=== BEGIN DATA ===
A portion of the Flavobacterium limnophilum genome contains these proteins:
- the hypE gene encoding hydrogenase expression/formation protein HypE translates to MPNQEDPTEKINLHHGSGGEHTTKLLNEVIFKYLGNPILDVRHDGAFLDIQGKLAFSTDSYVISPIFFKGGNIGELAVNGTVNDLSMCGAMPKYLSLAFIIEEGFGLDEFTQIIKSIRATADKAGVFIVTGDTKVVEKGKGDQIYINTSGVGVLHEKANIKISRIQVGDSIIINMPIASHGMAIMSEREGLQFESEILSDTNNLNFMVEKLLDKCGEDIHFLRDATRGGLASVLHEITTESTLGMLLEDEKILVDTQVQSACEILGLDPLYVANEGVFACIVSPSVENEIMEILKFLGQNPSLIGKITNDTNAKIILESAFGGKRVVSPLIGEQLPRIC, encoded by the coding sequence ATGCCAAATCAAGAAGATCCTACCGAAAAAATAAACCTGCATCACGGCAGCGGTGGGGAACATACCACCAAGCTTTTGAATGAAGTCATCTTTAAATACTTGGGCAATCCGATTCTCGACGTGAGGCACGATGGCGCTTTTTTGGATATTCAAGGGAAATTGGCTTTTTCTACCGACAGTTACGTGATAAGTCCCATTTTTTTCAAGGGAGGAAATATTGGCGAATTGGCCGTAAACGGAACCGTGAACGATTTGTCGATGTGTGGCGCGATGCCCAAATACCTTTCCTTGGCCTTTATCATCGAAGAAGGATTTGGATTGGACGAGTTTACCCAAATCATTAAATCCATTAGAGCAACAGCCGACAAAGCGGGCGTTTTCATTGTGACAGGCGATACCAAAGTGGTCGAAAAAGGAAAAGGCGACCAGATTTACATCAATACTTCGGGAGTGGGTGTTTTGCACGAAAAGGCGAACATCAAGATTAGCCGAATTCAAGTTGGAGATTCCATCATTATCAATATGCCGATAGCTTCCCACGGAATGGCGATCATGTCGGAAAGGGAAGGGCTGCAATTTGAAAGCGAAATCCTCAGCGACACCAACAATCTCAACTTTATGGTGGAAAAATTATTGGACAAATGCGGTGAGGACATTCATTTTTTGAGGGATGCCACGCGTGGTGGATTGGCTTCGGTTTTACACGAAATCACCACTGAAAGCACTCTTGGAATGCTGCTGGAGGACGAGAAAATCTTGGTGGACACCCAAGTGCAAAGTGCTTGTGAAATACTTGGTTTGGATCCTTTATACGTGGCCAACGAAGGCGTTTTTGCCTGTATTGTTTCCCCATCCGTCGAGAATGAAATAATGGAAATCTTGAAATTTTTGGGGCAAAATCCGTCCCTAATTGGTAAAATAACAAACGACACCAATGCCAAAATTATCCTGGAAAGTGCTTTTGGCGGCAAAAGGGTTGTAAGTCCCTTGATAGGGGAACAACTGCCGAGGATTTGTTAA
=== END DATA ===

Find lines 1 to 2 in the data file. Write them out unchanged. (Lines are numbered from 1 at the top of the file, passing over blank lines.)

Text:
A portion of the Flavobacterium limnophilum genome contains these proteins:
- the hypE gene encoding hydrogenase expression/formation protein HypE translates to MPNQEDPTEKINLHHGSGGEHTTKLLNEVIFKYLGNPILDVRHDGAFLDIQGKLAFSTDSYVISPIFFKGGNIGELAVNGTVNDLSMCGAMPKYLSLAFIIEEGFGLDEFTQIIKSIRATADKAGVFIVTGDTKVVEKGKGDQIYINTSGVGVLHEKANIKISRIQVGDSIIINMPIASHGMAIMSEREGLQFESEILSDTNNLNFMVEKLLDKCGEDIHFLRDATRGGLASVLHEITTESTLGMLLEDEKILVDTQVQSACEILGLDPLYVANEGVFACIVSPSVENEIMEILKFLGQNPSLIGKITNDTNAKIILESAFGGKRVVSPLIGEQLPRIC, encoded by the coding sequence ATGCCAAATCAAGAAGATCCTACCGAAAAAATAAACCTGCATCACGGCAGCGGTGGGGAACATACCACCAAGCTTTTGAATGAAGTCATCTTTAAATACTTGGGCAATCCGATTCTCGACGTGAGGCACGATGGCGCTTTTTTGGATATTCAAGGGAAATTGGCTTTTTCTACCGACAGTTACGTGATAAGTCCCATTTTTTTCAAGGGAGGAAATATTGGCGAATTGGCCGTAAACGGAACCGTGAACGATTTGTCGATGTGTGGCGCGATGCCCAAATACCTTTCCTTGGCCTTTATCATCGAAGAAGGATTTGGATTGGACGAGTTTACCCAAATCATTAAATCCATTAGAGCAACAGCCGACAAAGCGGGCGTTTTCATTGTGACAGGCGATACCAAAGTGGTCGAAAAAGGAAAAGGCGACCAGATTTACATCAATACTTCGGGAGTGGGTGTTTTGCACGAAAAGGCGAACATCAAGATTAGCCGAATTCAAGTTGGAGATTCCATCATTATCAATATGCCGATAGCTTCCCACGGAATGGCGATCATGTCGGAAAGGGAAGGGCTGCAATTTGAAAGCGAAATCCTCAGCGACACCAACAATCTCAACTTTATGGTGGAAAAATTATTGGACAAATGCGGTGAGGACATTCATTTTTTGAGGGATGCCACGCGTGGTGGATTGGCTTCGGTTTTACACGAAATCACCACTGAAAGCACTCTTGGAATGCTGCTGGAGGACGAGAAAATCTTGGTGGACACCCAAGTGCAAAGTGCTTGTGAAATACTTGGTTTGGATCCTTTATACGTGGCCAACGAAGGCGTTTTTGCCTGTATTGTTTCCCCATCCGTCGAGAATGAAATAATGGAAATCTTGAAATTTTTGGGGCAAAATCCGTCCCTAATTGGTAAAATAACAAACGACACCAATGCCAAAATTATCCTGGAAAGTGCTTTTGGCGGCAAAAGGGTTGTAAGTCCCTTGATAGGGGAACAACTGCCGAGGATTTGTTAA